There is a lack of knowledge in identifying seedling characteristics and planting techniques that could be beneficial to improving aspen seedling establishment (Puttonen 1997). In the past, aspen seedling quality was assessed similarly to conifer planting stock (Sutton 1979) based upon height, root collar diameter (RCD), and terminal bud size (Chavasse 1980; Thompson 1985; Navarro et al. 2006). The current choice of aspen seedling attributes might not be adequate for assessing seedling quality and subsequent field performance since it has been recognized that seedling height and RCD are not always associated with field performance of broadleaf seedlings (Jacobs et al. 2005; Martens et al. 2007; del Campo et al. 2010). For example, there is a negative correlation between seedling initial height and field performance in northern red oak seedlings (Quercus rubra L.) (Thompson and Schultz 1995) as well as a negative relationship between survival and initial height in sawtooth oak (Quercus acutissima Carruth.) seedlings (Hashizume and Han 1993). Martens et al. (2007) observed that, after the first growing season, naturally-regenerating aspen seedlings were short in stature but had very high root-to-shoot ratios (RSR) and total non-structural carbohydrate (TNC) root reserves. However, these much shorter natural seedlings outperformed the nursery-produced seedling stock in height and root growth in the following growing season (Martens et al. 2007). The importance of TNC reserves in roots has also been shown for conifers (Grossnickle 2005) and aspen root cuttings (Snedden et al. 2010), which grew more new roots upon transplanting when higher reserves were present. TNC reserves in seedlings are also important for maintaining respiration from the time of lifting until restarting photosynthesis after outplanting (Marshall 1985). Since the balance between the water absorbing roots and the transpiring leaf area of newly planted seedlings is important (Haase 2008), large seedling stock with proportionally lower RSR and TNC reserves might cause poor outplanting success on reclamation sites, where a larger root system and greater root reserves may become critical to seedling survival.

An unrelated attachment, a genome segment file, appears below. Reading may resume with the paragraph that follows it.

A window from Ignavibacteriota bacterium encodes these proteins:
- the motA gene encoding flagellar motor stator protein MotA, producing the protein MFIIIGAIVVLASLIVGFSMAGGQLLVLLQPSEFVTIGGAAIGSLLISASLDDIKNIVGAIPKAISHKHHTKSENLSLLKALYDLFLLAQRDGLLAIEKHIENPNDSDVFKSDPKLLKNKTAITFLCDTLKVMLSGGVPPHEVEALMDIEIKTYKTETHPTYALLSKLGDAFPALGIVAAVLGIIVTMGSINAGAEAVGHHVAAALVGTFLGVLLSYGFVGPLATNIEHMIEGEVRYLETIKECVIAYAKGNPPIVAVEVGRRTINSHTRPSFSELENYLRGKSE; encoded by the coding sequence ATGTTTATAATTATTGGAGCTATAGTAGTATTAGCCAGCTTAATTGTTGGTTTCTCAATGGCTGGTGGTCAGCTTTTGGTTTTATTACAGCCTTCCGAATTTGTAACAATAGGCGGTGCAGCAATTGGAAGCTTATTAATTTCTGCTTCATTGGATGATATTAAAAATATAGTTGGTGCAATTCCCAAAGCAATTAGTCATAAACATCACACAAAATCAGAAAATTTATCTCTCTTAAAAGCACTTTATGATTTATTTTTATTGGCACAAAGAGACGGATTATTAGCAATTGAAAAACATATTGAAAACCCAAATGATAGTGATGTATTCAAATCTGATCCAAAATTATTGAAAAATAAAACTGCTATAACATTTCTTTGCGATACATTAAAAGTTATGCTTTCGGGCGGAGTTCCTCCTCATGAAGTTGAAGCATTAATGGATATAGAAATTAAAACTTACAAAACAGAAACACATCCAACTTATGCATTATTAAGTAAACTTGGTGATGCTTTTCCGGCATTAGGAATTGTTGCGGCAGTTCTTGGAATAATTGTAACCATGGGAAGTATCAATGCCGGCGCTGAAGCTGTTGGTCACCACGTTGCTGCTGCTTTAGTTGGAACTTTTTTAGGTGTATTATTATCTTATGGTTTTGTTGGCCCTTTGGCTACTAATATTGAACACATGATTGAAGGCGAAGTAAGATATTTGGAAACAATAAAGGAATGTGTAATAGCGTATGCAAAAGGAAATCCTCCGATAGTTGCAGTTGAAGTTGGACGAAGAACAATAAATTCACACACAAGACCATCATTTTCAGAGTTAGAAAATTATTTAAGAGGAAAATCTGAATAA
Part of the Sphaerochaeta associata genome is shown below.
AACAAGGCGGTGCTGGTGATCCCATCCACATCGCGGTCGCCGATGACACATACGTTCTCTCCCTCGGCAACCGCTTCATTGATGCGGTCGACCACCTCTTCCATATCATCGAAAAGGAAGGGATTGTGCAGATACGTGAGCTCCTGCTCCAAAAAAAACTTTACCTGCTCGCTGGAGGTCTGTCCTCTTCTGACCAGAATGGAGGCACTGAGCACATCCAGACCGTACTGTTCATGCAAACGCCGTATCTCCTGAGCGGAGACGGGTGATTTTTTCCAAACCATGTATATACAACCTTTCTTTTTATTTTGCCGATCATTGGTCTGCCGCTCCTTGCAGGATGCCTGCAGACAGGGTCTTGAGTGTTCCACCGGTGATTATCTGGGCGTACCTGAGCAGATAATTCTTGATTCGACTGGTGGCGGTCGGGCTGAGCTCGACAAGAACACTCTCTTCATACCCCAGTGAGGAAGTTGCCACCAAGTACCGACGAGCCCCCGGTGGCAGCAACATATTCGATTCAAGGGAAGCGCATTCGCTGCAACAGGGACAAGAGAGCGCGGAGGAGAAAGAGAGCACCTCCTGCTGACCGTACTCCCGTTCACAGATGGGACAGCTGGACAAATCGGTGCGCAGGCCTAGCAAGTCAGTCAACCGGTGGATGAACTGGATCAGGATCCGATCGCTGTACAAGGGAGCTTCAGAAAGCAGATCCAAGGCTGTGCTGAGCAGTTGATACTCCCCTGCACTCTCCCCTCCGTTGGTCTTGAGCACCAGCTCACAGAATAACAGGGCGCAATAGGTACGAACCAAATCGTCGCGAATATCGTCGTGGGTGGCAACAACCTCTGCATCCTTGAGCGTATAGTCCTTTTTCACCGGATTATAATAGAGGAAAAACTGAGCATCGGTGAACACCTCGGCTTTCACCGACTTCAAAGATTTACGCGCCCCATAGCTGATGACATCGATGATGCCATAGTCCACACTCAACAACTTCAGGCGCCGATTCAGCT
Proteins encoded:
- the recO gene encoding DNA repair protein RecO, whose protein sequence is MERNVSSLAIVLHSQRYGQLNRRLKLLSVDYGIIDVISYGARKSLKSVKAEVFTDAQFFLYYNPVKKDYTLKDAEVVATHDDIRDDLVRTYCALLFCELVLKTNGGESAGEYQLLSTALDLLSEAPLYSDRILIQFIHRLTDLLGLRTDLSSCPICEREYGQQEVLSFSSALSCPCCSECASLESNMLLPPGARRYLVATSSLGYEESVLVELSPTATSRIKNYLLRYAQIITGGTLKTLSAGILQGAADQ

The selection of a planting time for aspen on reclamation sites is generally based upon local climatic conditions and/or operational constraints such as planter availability. In northern boreal climates, fall-lifted and spring-planted aspen seedlings are generally stored frozen at −3 °C for up to 7 months. In the spring, site conditions are generally moist (shortly after snowmelt), and seedlings have a full growing season for growth and root system development before the following winter. Summer planting uses aspen seedlings that have set a terminal bud and stopped height growth and/or are top-pruned if too tall; however, these seedlings are not fully dormant. These seedlings can be considered “hot”-planted because they still have green leaves at the time of planting and can potentially re-flush if conditions are favorable. Summer planting also allows for the expansion of the root system during the remainder of the growing season after planting and results in a more intimate contact of the root system with the adjacent soils, potentially providing an advantage to the seedling the following spring (Taylor and Dumbroff 1975; Good and Corell 1982). Seedlings planted in the fall are generally considered to be fully dormant, which eliminates the need for prolonged winter storage, but here seedlings do not have time to develop much contact between the root system and the soil prior to winter. Different planting times have been investigated for conifers (Barber 1989; Dierauf 1989; Adams et al. 1991) and temperate hardwoods (Seifert et al. 2006), but the effect of planting time for aspen in a boreal climate has not been tested.

The objectives of this study were to determine the effect of planting time and different stock type characteristics on the establishment and growth of regionally-sourced aspen seedlings. In particular we were interested in the impact of seedling and root system size and the root reserves on the early outplanting performance of aspen on reclamation sites.

Materials and methods

Planting stock production